Seeking for change by Hip-hop innovator Russell Simmons

Russell Simmons for his efforts to change the world has been given th etitle of UN Good Will Ambassador. Even a small effort of change goes along way. He may not change the world single-handedly, but it sure looks like he’s trying.

At 51, the hip-hop pioneer, entrepreneur and philanthropist has opened his wallet to causes from funding art and meditation in schools to promoting Muslim/Jewish dialogue to empowering youth to create social and political change in their communities. In May, he was tapped to be a U.N. Goodwill Ambassador to raise money and awareness to combat human trafficking.

Simmons earned wealth and fame in the 1980s building the music empire Def Jam Records, which produced such artists as Public Enemy, the Beastie Boys and his brother’s rap trio Run-DMC. Then he diversified, successfully, into fashion and finance, Hollywood and Broadway.

These days, Simmons is also the editorial director of GlobalGrind, a socially conscious social-networking site for hip-hop lovers, where he blogs about everything from the importance of legalizing gay marriage to blasting the “haters” of Kanye West’s model girlfriend.

On Saturday afternoon, Simmons will speak at the Arena Theater in Houston as part of the Brilliant Lecture Series. He spoke with the Chronicle last week. Here are some excerpts from that conversation:

Q: You were recently named the U.N. Goodwill Ambassador for the permanent memorial to honor the victims of slavery and the trans-Atlantic slave trade. What will you be doing in this role?

A: I like the idea of education — without education of past events, sometimes things repeat themselves. … Education and awareness of the trans-Atlantic slave trade. And to point out where this kind of slave trade or human trafficking of any kind or abuse of the human spirit that kind of amounts to human slavery is still prevalent.

Q: As a health-conscious, yoga-practicing vegan, what kind of health-care reform would you like to see?

A: Ask people in the aisle, if you speak to Congress. Ask them how many people don’t take money from the health-care industry. Ask them that, and then everybody can be in silence. And then you ask them, “Do you feel comfortable, we’re the only country in the civilized world that doesn’t take care of their sick?”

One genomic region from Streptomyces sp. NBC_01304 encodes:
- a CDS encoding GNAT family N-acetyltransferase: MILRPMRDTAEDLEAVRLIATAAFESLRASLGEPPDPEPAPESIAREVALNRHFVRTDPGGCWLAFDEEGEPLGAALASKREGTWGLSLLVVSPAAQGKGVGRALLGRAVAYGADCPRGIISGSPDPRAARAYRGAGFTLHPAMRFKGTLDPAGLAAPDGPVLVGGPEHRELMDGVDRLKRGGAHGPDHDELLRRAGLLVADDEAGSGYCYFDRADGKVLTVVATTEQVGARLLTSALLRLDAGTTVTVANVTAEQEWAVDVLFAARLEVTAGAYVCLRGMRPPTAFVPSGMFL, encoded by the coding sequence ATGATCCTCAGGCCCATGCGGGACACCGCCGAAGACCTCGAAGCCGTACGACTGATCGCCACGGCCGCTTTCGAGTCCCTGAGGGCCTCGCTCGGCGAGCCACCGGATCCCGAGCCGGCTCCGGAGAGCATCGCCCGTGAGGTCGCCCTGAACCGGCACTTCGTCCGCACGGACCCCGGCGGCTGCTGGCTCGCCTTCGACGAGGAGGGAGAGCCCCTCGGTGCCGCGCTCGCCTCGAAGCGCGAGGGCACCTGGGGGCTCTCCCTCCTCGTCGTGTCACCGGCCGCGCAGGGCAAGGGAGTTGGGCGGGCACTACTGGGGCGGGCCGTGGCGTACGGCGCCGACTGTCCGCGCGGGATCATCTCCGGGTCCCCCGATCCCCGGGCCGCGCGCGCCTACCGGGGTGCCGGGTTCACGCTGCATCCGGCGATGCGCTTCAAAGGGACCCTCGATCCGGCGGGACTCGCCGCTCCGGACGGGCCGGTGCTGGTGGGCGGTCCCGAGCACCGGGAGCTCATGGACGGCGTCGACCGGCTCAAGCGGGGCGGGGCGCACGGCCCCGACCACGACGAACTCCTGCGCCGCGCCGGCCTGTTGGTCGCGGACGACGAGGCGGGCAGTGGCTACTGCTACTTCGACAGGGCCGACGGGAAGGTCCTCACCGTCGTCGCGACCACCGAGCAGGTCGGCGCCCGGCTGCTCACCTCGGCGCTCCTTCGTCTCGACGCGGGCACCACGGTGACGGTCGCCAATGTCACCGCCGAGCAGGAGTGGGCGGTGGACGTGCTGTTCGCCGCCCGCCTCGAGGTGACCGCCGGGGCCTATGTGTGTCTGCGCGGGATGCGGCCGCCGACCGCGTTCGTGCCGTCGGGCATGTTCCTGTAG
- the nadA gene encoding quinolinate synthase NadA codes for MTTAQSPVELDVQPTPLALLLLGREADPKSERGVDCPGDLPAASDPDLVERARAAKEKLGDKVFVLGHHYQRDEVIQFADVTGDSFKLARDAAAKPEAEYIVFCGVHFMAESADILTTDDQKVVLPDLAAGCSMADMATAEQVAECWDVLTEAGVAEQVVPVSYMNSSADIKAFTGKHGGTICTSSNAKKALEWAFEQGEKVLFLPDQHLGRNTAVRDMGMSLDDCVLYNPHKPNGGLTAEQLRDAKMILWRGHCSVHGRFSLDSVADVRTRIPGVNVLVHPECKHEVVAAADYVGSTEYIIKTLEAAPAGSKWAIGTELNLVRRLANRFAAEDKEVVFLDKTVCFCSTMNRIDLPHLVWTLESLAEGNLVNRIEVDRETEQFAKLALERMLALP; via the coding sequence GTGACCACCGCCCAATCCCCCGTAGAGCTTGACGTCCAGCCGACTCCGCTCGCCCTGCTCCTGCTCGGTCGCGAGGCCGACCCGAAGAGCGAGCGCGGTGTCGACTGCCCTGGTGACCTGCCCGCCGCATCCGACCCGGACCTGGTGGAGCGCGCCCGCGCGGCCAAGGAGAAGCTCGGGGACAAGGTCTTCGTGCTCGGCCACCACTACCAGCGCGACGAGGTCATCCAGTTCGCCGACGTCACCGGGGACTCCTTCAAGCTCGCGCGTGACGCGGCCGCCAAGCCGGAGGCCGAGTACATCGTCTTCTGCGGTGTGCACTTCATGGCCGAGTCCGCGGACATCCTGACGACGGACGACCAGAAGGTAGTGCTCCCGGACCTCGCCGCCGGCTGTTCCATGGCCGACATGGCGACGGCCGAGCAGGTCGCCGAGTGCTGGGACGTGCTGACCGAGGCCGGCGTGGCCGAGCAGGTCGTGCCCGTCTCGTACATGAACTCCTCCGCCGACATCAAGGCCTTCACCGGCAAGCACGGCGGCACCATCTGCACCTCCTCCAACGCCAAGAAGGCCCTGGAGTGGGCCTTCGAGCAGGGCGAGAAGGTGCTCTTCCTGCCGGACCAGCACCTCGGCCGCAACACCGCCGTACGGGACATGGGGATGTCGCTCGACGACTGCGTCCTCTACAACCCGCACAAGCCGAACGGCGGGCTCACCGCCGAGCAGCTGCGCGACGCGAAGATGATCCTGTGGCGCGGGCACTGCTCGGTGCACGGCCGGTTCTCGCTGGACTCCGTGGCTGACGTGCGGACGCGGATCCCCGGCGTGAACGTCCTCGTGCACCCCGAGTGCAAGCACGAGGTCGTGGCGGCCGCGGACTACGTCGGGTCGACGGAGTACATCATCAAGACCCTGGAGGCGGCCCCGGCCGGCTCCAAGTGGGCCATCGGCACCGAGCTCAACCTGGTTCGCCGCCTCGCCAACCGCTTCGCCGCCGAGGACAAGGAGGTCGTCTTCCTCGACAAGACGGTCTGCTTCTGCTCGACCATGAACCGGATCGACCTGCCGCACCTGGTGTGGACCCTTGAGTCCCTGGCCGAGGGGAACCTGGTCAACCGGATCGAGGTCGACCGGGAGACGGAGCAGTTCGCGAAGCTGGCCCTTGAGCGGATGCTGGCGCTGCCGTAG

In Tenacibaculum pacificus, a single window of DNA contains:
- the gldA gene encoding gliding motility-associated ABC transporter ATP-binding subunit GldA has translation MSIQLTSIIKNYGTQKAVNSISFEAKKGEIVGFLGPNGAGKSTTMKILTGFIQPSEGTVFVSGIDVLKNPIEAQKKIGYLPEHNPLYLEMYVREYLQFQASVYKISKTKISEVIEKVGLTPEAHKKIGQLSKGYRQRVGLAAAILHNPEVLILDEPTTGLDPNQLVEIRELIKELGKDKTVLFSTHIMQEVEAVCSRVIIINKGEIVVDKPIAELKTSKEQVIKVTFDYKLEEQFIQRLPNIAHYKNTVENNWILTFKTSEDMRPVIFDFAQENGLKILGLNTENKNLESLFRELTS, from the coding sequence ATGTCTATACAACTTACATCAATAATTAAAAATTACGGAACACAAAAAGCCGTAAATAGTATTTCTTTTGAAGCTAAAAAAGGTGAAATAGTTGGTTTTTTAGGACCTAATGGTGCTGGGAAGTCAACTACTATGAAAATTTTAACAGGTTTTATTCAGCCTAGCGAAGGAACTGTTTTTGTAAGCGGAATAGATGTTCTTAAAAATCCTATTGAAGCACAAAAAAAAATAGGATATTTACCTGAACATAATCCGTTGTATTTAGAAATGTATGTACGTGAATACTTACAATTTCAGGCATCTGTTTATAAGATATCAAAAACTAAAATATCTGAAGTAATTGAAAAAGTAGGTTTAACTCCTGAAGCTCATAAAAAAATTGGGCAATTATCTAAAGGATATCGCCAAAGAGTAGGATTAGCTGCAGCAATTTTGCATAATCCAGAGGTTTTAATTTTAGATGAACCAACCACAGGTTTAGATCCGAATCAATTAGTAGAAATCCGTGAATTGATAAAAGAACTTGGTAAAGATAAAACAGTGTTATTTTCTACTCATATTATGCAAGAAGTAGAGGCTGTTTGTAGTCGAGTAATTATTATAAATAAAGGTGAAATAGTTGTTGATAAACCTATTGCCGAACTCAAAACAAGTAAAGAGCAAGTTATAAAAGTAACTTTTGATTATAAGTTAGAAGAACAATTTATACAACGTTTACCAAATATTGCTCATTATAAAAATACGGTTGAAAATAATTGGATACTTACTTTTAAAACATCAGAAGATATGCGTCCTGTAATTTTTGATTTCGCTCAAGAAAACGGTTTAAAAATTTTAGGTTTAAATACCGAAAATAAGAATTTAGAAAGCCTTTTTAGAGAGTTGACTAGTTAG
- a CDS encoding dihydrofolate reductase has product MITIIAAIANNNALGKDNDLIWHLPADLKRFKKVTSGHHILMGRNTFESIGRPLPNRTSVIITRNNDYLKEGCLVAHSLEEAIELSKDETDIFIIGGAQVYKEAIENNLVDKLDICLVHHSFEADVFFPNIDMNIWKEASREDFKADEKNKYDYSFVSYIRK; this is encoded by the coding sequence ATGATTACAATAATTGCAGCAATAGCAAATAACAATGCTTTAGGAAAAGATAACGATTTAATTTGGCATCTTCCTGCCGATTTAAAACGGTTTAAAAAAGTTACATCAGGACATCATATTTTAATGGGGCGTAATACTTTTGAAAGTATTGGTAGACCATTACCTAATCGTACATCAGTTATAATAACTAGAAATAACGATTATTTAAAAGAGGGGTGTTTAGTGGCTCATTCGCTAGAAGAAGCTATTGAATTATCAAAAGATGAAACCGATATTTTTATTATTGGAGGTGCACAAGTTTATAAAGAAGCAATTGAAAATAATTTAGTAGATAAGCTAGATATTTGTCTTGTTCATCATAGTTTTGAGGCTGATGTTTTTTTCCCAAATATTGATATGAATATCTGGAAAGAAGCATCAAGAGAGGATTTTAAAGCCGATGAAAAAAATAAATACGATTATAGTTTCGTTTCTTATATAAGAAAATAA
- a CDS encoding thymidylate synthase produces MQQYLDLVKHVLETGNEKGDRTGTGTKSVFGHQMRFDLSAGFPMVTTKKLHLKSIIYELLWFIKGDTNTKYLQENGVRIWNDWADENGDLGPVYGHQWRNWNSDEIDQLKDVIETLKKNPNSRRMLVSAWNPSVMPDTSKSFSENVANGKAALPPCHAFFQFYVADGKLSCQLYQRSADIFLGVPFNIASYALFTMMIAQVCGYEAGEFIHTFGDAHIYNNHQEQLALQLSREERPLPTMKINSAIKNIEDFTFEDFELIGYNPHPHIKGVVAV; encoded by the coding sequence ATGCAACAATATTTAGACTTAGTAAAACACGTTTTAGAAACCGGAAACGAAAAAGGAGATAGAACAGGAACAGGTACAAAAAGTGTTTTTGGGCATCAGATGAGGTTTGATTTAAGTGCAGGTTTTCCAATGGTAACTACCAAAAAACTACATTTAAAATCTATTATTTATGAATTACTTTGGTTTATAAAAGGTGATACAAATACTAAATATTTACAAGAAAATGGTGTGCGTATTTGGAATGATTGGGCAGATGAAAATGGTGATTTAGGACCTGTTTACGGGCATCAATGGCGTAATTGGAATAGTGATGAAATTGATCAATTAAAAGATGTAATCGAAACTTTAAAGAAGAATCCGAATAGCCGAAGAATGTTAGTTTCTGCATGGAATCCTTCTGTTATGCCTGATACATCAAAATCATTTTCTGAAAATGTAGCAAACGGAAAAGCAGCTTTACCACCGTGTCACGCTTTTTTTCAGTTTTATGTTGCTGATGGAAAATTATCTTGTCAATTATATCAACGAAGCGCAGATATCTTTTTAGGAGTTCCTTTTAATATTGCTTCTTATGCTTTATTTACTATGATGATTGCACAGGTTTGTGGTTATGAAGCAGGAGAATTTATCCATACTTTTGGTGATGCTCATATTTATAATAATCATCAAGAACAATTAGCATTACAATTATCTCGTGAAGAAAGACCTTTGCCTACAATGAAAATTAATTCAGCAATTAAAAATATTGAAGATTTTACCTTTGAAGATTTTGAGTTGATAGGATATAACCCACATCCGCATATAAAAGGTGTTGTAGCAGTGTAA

Q: How would you describe your personal mission?

A: To relieve suffering of people, animals and the planet. That’s a life’s goal, to get people out of struggle and to promote consciousness.

On a smaller level, giving them the opportunity to go out and achieve and giving them the courage and the confidence … to go out and achieve and change the world — be the change themselves.

Q: How and when did you come to your spiritual awakening?

A: The spiritual awakening idea I’m still working on, but I was born into a spiritual space.

When I first started practicing yoga, it opened me up a bit. Since then I’ve been chasing it for about 15 years.

Q: Do you think there is a problem with homophobia and violence in the hip-hop community, as some critics contend?

A: No! I think there’s a problem in the hip-hop community as well as our society. But they (in the hip-hop community) are less homophobic and less violent than the rest of our society. I just think the people like to point their fingers at the rappers. … The poets are always ahead of society throughout history in every society The poets are less homophobic, less sexist, less gangster, than our government.

Q: What are you going to take on next?

A: I don’t want to take on anything. I take it as it comes.

Q: How do you manage time for sleep?

A: I sleep well, and I meditate clear.

Source: Houston Chronicle

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